NEW YORK — A $300 ticket lodged against Mayor Eric Adams over an alleged rat infestation at his Brooklyn rowhouse got dismissed last week — after Hizzoner convinced an administrative hearing officer that his neighbor is to blame for the rodent affliction.
The Office of Administrative Trials and Hearings officer, Louis Rasso, wrote in a decision that Adams had testified in a virtual hearing on Oct. 31 saying the Health Department inspector who issued the ticket apparently mistook his property for his neighbor’s.
“He testified to the steps he’s taken to work with the neighbor to stem any attractions for rodents, but stated he’s not been successful in convincing the neighbor to take action with him,” Rasso wrote in the Nov. 2 decision, a copy of which was obtained by the Daily News. “[The mayor] also testified that it did not appear as if the inspector observed [his] property but likely did observe cited burrows and rat signs on the neighbor’s property.”
To back up his claim, Adams submitted footage captured by his front security camera showing “that no one appears to be depicted inspecting or stopping at” his Lafayette Avenue building on Sept. 15, the day of the alleged offense.
“[Adams] also argued that the video made clear that his property was free of the active rat signs alleged in the summons,” Russo added, noting that he considered all those factors in deciding to throw out the ticket.
The neighbor’s property is attached to Adams’ four-story building.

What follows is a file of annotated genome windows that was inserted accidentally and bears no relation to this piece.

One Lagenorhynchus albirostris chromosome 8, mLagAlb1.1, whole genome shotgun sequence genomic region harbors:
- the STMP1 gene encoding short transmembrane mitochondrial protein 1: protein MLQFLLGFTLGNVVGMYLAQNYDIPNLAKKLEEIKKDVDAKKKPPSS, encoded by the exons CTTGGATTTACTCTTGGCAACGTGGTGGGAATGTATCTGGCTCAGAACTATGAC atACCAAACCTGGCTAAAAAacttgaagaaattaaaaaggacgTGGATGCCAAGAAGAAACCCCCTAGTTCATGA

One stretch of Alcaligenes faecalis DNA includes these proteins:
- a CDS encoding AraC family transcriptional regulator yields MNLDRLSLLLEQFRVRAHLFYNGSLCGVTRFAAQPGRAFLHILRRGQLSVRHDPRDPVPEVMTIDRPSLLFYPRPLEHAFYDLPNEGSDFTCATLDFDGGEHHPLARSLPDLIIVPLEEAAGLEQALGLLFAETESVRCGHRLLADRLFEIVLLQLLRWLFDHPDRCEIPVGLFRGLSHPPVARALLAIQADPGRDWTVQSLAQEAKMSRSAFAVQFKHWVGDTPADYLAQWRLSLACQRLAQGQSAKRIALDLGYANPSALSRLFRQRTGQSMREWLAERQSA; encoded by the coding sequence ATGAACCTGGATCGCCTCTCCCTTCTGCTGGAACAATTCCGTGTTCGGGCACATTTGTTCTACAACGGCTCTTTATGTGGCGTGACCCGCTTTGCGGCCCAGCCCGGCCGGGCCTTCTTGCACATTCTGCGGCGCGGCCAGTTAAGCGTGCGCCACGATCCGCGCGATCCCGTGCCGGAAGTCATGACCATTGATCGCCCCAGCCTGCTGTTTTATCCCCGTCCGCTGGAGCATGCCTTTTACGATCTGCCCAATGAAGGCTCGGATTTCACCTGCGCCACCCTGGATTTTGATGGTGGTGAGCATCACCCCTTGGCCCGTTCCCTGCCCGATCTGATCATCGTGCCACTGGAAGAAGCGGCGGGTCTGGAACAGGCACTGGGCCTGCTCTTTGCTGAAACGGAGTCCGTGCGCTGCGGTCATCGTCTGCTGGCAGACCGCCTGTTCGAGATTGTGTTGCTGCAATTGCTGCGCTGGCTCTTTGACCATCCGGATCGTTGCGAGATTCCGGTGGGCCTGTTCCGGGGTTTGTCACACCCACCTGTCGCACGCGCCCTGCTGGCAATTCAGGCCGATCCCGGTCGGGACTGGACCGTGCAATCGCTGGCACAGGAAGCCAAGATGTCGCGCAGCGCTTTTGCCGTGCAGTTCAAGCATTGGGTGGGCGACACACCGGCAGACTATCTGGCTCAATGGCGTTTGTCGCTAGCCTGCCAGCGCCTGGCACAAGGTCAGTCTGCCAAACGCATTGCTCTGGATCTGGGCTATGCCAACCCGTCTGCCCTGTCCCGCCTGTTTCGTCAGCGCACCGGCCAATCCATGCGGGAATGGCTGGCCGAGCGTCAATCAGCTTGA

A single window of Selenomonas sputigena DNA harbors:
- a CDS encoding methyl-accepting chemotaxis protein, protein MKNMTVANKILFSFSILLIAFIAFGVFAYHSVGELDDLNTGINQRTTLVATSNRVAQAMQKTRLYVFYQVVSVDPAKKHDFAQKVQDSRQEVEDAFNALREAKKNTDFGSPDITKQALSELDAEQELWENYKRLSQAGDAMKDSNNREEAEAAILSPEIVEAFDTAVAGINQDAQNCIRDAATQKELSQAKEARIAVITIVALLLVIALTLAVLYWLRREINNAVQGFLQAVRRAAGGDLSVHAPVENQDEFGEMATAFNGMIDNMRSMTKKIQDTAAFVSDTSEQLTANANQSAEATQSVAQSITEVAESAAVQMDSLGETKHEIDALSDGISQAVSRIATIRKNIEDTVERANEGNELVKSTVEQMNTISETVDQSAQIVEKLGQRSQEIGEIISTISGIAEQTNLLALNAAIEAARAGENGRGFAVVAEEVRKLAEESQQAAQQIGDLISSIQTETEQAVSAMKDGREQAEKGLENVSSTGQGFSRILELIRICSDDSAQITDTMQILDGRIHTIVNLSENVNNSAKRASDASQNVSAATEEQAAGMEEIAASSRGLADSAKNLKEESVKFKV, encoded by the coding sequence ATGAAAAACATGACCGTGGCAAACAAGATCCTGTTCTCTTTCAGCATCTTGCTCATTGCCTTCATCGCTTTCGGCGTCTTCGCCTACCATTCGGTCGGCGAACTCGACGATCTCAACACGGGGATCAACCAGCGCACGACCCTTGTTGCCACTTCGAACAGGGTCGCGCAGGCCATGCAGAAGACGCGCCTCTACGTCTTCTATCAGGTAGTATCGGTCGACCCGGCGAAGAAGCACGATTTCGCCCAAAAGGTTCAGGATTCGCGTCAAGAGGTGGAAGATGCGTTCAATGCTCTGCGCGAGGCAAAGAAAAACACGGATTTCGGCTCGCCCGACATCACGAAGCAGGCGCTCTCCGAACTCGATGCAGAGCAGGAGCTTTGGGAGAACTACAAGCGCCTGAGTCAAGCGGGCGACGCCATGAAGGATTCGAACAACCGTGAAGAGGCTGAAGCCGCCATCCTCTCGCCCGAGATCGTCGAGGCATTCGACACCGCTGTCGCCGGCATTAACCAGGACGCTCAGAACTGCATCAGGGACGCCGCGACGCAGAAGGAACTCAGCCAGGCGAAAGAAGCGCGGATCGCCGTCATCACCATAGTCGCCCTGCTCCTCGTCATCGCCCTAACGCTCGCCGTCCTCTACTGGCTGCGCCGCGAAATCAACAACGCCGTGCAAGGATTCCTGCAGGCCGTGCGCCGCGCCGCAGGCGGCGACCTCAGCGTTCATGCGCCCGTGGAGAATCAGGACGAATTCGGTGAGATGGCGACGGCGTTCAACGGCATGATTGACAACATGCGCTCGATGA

Last week’s dismissal wasn’t Adams’ first rat summons rodeo related to his Bedford-Stuyvesant digs.
The rat-hating mayor has been hit with four tickets for rodent violations at his property since May 2022. He’s gotten two of those dismissed, though he had to cough up $600 to settle the other two.
The persistent rat issues in Adams’ own front yard come as he continues to make rodent mitigation a key priority for his city government agenda.
In April, he appointed Kathleen Corradi as the city’s first ever rat mitigation coordinator, tasked with eradicating four-legged pests across the five boroughs. Though her formal title is coordinator, Corradi is widely known as the Big Apple’s “rat czar.”
Asked about the summons dismissal, Adams spokesman Charles Lutvak said “the mayor prides himself on keeping his property clean.”
“As we said when this violation was issued, the mayor had clear evidence that no violation occurred at the time of the summons,” Lutvak said. “We are glad the hearing officer agreed with him and promptly dismissed this summons.”